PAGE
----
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Rapid-American Seeks Chapter 11 to Resolve Asbestos Claims

Source: Dow Jones

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Posted on 11 Mar 2013 by Neilson

Asbestos bankruptcyRapid-American Corp. filed for Chapter 11 bankruptcy protection Friday to deal with the asbestos personal injury claims it says have been piling up for decades.

Rapid, whose bankruptcy filing follows a long line of manufacturers that have turned to Chapter 11 to help them resolve thousands of asbestos claims, never made products that contained asbestos. Instead, the claims it faces relate to the building products sold by the Philip Carey Manufacturing Co., which Rapid acquired through a series of mergers over the past several decades.

While Rapid faced its first asbestos lawsuit in 1974, it hasn't needed to turn to Chapter 11 until now.

"Recently, Rapid has experienced an increase in the number of mesothelioma claims being filed against it and an increase in the dollar amount sought to settle claims," the company said in court papers. "Mesothelioma claims, which generally result in higher settlement values, now represent approximately 34% of newly filed claims against Rapid."

Mesothelioma is a cancer of the tissue lining the lungs, stomach, heart or other organs, according to the National Institutes of Health. It typically strikes people who worked in jobs that exposed them to asbestos particles via inhalation, although it can be several decades between exposure and getting the disease.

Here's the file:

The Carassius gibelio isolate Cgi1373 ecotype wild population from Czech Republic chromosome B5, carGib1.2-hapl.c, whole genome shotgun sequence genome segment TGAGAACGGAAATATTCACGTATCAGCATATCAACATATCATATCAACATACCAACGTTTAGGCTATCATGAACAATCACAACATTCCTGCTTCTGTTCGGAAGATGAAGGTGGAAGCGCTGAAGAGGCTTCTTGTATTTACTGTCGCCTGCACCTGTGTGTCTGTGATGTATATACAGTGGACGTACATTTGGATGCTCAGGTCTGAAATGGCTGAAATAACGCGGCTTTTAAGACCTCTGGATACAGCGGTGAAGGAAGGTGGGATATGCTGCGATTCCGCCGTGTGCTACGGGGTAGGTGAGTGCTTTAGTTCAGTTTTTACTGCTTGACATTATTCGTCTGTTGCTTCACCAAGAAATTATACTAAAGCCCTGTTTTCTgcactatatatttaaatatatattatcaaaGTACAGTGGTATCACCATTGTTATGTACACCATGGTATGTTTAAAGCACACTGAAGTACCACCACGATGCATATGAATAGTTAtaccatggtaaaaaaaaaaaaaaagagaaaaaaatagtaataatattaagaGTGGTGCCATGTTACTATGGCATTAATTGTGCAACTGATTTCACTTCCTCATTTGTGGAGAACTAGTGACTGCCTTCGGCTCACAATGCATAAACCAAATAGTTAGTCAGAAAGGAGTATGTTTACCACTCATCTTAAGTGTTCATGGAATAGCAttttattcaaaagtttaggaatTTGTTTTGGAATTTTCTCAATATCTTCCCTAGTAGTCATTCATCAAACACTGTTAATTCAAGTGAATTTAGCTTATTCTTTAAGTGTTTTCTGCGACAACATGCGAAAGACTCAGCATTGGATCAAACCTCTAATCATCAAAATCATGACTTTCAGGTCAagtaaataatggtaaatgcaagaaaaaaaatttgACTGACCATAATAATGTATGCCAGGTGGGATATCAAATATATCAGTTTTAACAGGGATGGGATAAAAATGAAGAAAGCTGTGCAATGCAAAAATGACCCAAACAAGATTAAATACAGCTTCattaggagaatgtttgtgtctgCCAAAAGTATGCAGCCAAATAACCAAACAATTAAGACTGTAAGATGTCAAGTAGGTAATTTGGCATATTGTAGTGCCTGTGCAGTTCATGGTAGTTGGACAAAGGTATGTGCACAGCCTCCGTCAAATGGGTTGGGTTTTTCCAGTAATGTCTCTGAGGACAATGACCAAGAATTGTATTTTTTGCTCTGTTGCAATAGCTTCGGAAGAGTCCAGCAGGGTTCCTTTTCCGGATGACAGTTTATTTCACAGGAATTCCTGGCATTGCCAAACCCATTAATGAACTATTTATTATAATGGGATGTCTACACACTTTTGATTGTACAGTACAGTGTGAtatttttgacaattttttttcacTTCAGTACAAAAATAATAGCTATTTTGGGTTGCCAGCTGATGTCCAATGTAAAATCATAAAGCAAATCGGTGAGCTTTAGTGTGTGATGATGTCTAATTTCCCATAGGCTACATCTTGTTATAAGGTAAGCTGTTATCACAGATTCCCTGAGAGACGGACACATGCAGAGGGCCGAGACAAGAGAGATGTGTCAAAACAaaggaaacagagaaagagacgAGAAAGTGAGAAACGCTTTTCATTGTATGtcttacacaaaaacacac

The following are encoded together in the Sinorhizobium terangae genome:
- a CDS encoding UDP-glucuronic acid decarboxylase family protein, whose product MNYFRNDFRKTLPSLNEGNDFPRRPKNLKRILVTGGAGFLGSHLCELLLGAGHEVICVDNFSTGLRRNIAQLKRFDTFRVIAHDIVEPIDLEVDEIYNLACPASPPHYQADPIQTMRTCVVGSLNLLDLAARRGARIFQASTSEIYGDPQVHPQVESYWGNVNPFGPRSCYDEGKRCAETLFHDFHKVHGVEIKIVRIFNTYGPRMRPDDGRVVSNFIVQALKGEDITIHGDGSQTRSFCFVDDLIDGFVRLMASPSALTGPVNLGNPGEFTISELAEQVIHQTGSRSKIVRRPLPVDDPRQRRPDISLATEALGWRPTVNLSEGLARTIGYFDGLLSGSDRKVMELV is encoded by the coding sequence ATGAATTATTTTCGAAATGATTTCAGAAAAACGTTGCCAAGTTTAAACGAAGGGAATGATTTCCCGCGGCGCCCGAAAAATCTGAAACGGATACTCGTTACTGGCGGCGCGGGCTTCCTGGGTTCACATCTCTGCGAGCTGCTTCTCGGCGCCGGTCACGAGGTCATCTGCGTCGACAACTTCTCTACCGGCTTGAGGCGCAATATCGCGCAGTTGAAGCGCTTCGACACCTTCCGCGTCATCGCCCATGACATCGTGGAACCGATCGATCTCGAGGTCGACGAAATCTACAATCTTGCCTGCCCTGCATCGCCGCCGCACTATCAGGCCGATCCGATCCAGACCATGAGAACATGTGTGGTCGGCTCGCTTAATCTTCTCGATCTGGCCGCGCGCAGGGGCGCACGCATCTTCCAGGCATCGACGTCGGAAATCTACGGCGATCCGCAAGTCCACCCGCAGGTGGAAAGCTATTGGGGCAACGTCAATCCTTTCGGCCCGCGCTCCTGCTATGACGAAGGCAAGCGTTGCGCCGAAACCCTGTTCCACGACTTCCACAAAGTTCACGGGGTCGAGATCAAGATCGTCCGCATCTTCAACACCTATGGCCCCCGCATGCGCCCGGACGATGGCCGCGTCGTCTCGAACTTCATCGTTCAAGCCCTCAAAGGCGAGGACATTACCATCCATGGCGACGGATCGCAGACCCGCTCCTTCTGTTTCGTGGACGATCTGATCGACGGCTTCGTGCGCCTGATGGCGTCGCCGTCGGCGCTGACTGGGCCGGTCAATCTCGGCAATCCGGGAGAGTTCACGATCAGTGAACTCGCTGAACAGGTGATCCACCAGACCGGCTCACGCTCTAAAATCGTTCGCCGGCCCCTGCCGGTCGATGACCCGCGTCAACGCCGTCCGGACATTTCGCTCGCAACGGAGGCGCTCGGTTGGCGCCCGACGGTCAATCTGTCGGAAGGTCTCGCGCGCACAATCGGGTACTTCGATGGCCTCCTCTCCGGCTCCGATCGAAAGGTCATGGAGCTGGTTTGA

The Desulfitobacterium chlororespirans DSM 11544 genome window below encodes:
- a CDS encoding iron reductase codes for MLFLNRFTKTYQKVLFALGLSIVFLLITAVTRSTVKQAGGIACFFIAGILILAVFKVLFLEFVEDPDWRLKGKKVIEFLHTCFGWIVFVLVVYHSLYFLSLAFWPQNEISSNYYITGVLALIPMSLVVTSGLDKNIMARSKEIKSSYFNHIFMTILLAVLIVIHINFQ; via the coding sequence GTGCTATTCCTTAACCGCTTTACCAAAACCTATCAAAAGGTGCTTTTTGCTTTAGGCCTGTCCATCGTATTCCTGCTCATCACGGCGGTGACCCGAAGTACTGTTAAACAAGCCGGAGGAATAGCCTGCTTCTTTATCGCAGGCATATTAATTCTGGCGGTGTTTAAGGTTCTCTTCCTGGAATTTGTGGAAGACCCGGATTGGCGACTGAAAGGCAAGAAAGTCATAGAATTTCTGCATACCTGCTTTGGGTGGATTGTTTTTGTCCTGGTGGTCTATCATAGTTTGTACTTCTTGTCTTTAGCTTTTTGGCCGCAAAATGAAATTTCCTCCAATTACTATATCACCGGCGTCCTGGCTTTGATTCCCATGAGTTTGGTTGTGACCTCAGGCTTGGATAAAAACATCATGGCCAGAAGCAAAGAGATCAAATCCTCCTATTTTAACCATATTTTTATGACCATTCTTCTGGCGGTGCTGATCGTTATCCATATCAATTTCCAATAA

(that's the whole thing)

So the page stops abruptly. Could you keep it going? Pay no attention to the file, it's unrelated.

Not only does Rapid face 275,000 asbestos personal injury claims, the dollar amount of which is currently unknown, but it also said the insurance proceeds that it is "wholly dependent" upon to pay such claims are "dwindling."

Rapid hopes to use the breathing room Chapter 11 offers from lawsuits to develop a plan that will fairly distribute its remaining insurance proceeds among current and future asbestos creditors.

Rapid, a holding company whose subsidiaries once operated such retailers as women's apparel chain Lerner, is led by President Meshulam Riklis, known for funding a wave of corporate takeovers several decades ago with a then-new financing tool of which other dealmakers were skeptical: high-yield, or junk, bonds.

Rapid reported assets of $50 million to $100 million in its bankruptcy petition, filed with the U.S. Bankruptcy Court in Manhattan. Its liabilities are an estimated $100 million to $500 million.

The case, numbered 13-10687, has been assigned to Judge Stuart M. Bernstein.


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